Greenwood Lake

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Greenwood Lake
Greenwood Lake East Arm (1911941868).jpg
Greenwood Lake is located in Passaic County, New Jersey
Greenwood Lake
Greenwood Lake
Greenwood Lake is located in New Jersey
Greenwood Lake
Greenwood Lake
Greenwood Lake is located in the United States
Greenwood Lake
Greenwood Lake
LocationOrange County, New York / Passaic County, New Jersey
Coordinates41°10′46″N 74°19′48″W / 41.179461°N 74.329977°W / 41.179461; -74.329977Coordinates: 41°10′46″N 74°19′48″W / 41.179461°N 74.329977°W / 41.179461; -74.329977
Typereservoir, natural lake
Primary outflowsWanaque River
Basin countriesUnited States
Surface area1,920 acres (7.8 km2)
Surface elevation623 ft (190 m)[1]
IslandsFox Island (a.k.a. Pine Island), Storms Island, Chapel Island

Greenwood Lake is an interstate lake approximately seven miles (12 km) long, straddling the border of New York and New Jersey. It is located in the Town of Warwick and the Village of Greenwood Lake, New York (in Orange County) and West Milford, New Jersey (in Passaic County). It is the source of the Wanaque River.

The lake was originally called "Quampium" by the Munsee Native Americans who lived there. It was renamed "Long Pond" by Europeans, who settled the area in the 18th century for farming and ironmaking, and eventually came to be re-christened "Greenwood Lake."

It was dammed up ca. 1765 by Peter Hasenclever of The American Company to increase the size of the lake for water power used downstream at the Long Pond Ironworks.[2] The original dam was located even with today's Fox Island, with most of the lake extending north of the state line. In 1837, the lake was again dammed, but at the location of the current dam, this time by the Morris Canal & Banking Company to supply water to the Pompton Feeder of the Morris Canal. The enlarged lake now flooded the Succor Brook at the northern end, forming the East Arm, surrounded "Lime Ridge" to create Chapel Island, and flooded the extreme southern end, including parts of Belcher Creek.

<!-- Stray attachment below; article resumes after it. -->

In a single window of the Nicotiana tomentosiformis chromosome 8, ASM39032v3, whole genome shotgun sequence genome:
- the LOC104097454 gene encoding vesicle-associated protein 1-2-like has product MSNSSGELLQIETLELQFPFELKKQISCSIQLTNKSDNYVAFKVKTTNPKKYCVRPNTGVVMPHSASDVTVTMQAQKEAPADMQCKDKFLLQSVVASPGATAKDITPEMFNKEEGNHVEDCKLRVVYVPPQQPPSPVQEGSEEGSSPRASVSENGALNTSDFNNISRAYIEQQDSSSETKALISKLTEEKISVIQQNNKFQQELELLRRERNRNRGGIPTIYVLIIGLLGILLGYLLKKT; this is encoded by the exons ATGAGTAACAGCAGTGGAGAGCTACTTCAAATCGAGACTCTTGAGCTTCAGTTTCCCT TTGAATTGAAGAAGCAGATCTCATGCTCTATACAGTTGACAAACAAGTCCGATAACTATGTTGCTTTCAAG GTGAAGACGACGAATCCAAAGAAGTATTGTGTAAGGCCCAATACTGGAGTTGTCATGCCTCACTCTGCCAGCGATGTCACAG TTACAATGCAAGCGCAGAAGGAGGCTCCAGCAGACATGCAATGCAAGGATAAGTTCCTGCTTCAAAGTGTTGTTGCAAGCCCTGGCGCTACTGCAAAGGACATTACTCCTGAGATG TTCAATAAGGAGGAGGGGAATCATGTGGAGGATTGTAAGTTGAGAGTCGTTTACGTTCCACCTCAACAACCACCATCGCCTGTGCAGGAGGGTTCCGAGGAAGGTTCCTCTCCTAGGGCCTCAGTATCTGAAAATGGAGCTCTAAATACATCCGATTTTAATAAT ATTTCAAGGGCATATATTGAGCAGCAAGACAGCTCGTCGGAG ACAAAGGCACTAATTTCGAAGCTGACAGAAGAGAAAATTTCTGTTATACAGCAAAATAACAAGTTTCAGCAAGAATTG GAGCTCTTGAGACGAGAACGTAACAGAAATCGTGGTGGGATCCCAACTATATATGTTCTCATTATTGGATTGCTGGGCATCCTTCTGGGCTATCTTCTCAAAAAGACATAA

The enlarged lake began to attract tourists. The Montclair and Greenwood Lake Railway reached the lake at Awosting around 1874, and the "State Line" (later Sterling Forest) depot was established around 1876. (This railway later became the New York and Greenwood Lake Railway, and then the Greenwood Lake Division of the Erie Railway.) During its resort era, several steamboats operated on the lake, including the Greenwood Lake Transportation Company's Arlington, Milford, and their side-wheeler, Montclair, built in 1876, which had two decks and is reported to have been capable of carrying from 200 to 400 passengers.[2] There were also other steamers that were privately run, such as the Pioneer and the Anita, and smaller steam launches, such as the Wilhelmina, the Carrie T., and the Ferncliff, run by specific hotels. These steamboats met the trains and took passengers to the various resorts around the lake in both states.

There is a seaplane area on the lake, a few large marinas and lakeside restaurants with docks. Greenwood Lake Airport just south of the lake has a runway long enough to handle small jets.

There are numerous marinas and restaurants along Greenwood Lake.

In 2011, the film "The Magic of Bell Isle" starring Morgan Freeman was filmed along the lake.

Works about the lake[edit]

Jasper Francis Cropsey created several paintings of Greenwood Lake beginning in 1843. Cropsey painted many paintings of the area such as American Harvesting (1864), Greenwood Lake (1870), Fisherman's House, Greenwood Lake (1877), and Cooley Homestead–Greenwood Lake (1886). Cropsey met and married Maria Cooley, daughter of Issac P. Cooley, in 1847 so continued to visit the area for many years.[3]


  1. ^ a b U.S. Geological Survey Geographic Names Information System: Greenwood Lake
  2. ^ a b History of Greenwood Lake, accessed November 25, 2006.
  3. ^ American Paradise: The World of the Hudson River School: Metropolitan Museum of Art (New York, N.Y. -1987) pp, 202- Retrieved 2017-08-28
  4. ^ Bornemisza, Museo Thyssen. "Museo Thyssen Bornemisza". Retrieved 21 November 2016.

External links[edit]